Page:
Does money supply affect real economic variables such as investment and output (real gross domestic product, GDP) or only the nominal variables such as prices and wages? The monetarists and the Keynesians have been at it since the publication of the General Theory of Employment, Interest, and Money by John Maynard Keynes in 1936.
Milton Friedman, the founder of modern monetarism, famously predicted in the 1970s that both inflation and unemployment would rise if economic planners tried to target ever lower unemployment through discretionary monetary policy by raising money supply, because, in the long run, he argued, the economy would be at potential and prices and wages would rise as a result, but not output, leading to inflation.
The key differentiator of the 1970s experience is that there have been external negative energy supply shocks which led to higher than expected inflation and a recession which led to higher unemployment. Potential growth rate of the economy in the 1970s may have suddenly fallen because of the external negative energy supply shock, otherwise, in the short run without a negative external shock, the economy would have responded as expected to monetary expansion by lowering unemployment further and raising both growth, and inflation if the economy’s output exceeded potential requiring additional labor and capital.
Japan’s experience in both the long run and the very long run over the past two decades presents a puzzle for a monetarist: not only in the short run have real variables such as investment and output not been affected by expansionary monetary policy, but in the long and very long runs money supply has not caused inflation by raising prices and wages. Therefore, Japan’s deflation vindicates the Keynesians because they argue that government intervention through fiscal expansion is needed to lift the economy out of the deflationary mindset to restore growth after which changes to money supply in the short run would affect the economy as expected.
When an economy is left to its own devices in a deep recession or a depression without fiscal expansion to trigger investment, Keynes argued, ever lower interest rates do not provide adequate incentive to market participants to begin to invest because they do not see adequate aggregate demand for their goods and services. At some point, the interest rate targeted by the central bank would be zero (the zero bound as it is known in monetary economics), still unable to change the psychology of the investors.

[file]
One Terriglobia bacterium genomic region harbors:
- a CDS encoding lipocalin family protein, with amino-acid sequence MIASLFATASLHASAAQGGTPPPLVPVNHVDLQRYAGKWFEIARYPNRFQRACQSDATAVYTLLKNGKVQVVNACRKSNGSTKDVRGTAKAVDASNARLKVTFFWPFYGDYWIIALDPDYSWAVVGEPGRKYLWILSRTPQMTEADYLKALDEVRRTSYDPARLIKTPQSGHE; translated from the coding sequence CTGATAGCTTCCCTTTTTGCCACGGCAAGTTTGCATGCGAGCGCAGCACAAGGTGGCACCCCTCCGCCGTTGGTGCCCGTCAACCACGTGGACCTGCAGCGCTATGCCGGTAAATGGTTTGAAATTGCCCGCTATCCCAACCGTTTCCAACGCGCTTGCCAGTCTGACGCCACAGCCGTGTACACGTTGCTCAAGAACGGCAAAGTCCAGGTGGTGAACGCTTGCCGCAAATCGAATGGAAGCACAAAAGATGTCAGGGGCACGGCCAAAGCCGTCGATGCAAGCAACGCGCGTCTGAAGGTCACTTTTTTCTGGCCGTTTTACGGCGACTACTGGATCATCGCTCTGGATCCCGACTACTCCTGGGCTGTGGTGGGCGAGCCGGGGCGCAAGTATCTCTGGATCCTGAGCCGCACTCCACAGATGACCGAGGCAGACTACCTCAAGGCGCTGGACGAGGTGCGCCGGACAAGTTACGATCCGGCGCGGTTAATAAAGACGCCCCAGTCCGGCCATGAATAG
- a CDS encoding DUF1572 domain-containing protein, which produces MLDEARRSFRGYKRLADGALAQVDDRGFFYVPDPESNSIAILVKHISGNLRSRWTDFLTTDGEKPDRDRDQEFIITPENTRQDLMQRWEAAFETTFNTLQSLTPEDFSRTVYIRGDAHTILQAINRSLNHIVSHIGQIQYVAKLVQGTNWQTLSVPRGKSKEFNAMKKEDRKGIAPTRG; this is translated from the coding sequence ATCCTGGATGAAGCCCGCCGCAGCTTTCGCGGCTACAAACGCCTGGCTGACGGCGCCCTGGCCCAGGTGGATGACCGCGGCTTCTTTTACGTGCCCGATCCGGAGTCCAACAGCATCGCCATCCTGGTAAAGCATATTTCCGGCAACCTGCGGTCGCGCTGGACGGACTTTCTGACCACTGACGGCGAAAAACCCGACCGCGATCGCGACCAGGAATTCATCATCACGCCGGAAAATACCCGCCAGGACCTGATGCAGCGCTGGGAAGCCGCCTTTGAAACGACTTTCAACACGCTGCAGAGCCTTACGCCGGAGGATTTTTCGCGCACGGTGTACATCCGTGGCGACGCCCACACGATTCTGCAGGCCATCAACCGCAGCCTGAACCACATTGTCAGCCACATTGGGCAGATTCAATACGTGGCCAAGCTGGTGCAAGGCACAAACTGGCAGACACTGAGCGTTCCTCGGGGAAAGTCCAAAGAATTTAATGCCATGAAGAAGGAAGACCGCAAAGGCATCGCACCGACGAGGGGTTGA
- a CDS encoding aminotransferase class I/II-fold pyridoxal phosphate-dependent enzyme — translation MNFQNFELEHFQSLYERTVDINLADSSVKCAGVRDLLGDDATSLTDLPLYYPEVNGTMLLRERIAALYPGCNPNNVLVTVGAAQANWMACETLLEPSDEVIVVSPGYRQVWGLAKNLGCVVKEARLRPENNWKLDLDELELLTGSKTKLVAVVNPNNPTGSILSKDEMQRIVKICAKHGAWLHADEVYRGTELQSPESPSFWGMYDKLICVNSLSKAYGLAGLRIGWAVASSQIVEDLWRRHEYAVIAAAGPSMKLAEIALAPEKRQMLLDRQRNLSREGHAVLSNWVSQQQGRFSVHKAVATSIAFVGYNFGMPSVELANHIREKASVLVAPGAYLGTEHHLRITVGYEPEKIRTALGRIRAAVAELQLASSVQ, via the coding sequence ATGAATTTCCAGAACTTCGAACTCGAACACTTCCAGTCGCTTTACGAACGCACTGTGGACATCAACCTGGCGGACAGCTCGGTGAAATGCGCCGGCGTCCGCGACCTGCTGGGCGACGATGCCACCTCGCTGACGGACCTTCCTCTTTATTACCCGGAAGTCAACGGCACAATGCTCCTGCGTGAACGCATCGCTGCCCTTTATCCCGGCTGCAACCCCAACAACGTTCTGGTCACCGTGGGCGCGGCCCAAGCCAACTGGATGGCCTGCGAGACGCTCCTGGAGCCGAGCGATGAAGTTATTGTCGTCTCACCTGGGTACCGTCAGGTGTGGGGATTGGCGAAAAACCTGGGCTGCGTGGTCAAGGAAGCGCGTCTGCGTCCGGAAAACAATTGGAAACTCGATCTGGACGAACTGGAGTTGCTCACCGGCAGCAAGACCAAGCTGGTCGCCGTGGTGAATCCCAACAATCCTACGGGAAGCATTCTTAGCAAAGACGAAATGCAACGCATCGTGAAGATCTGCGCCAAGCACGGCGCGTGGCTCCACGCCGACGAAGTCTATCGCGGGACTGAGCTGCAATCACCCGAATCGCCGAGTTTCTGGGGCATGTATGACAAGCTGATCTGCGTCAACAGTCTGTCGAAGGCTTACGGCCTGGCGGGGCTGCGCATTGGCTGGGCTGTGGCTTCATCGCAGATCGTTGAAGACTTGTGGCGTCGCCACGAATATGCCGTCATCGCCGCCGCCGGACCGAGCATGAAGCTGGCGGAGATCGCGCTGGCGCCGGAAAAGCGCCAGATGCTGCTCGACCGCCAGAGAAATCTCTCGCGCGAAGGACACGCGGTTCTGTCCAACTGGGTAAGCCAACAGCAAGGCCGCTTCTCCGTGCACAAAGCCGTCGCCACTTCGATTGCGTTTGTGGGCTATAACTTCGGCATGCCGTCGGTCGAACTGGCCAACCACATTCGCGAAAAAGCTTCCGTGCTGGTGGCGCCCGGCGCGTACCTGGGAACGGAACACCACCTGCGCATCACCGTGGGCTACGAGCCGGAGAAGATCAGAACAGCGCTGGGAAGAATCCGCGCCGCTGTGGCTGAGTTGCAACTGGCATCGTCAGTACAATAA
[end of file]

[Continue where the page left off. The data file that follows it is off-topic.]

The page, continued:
The period of the financial crisis and the Great Recession of 2007-2009 has been a strong negative shock to the economy. It has once again proved, as had been the case with the Great Depression, that money supply alone cannot recover the economy in a timely manner, including in the short run, in the presence of a shock to investor sentiment, with the recovery taking nearly 7 years to approach near full employment and healthy inflation in the US. Despite an environment of monetary expansion, the reason for the long recovery has been fiscal austerity which was a mistake.
Money supply, except during large negative shocks when government intervention is needed in the form of fiscal expansion, always affects the real variables in the short run as both monetarists and Keynesians agree, and will only affect the nominal variables – prices and wages – in the long run. Most importantly, a monetary rule, contrary to the monetarist view that it always works, however, does not work during shocks to the economy, and discretionary monetary policy from the central bank would be needed as the Great Recession has demonstrated. After all, the monetarist medicine to the US economy dispensed by Paul Volcker from 1979 to 1983 was purely discretionary and had not followed a preset monetary rule, and it behooves to note here that Volcker’s monetarist contraction of money supply had plunged the US economy into a recession altering real economic variables – investment and output – and trading-off, as the Phillips curve says, higher unemployment for lower inflation in the short run.
In the already accommodative monetary policy environment despite very gradual moves to return to normalcy in the US, pro-growth fiscal policies which could bump up the potential growth rates are needed in the Group of Seven (G7) countries to return the global economy to healthy growth and inflation. A stable and gradual transformation of China to a consumption and services-based economy will also certainly help.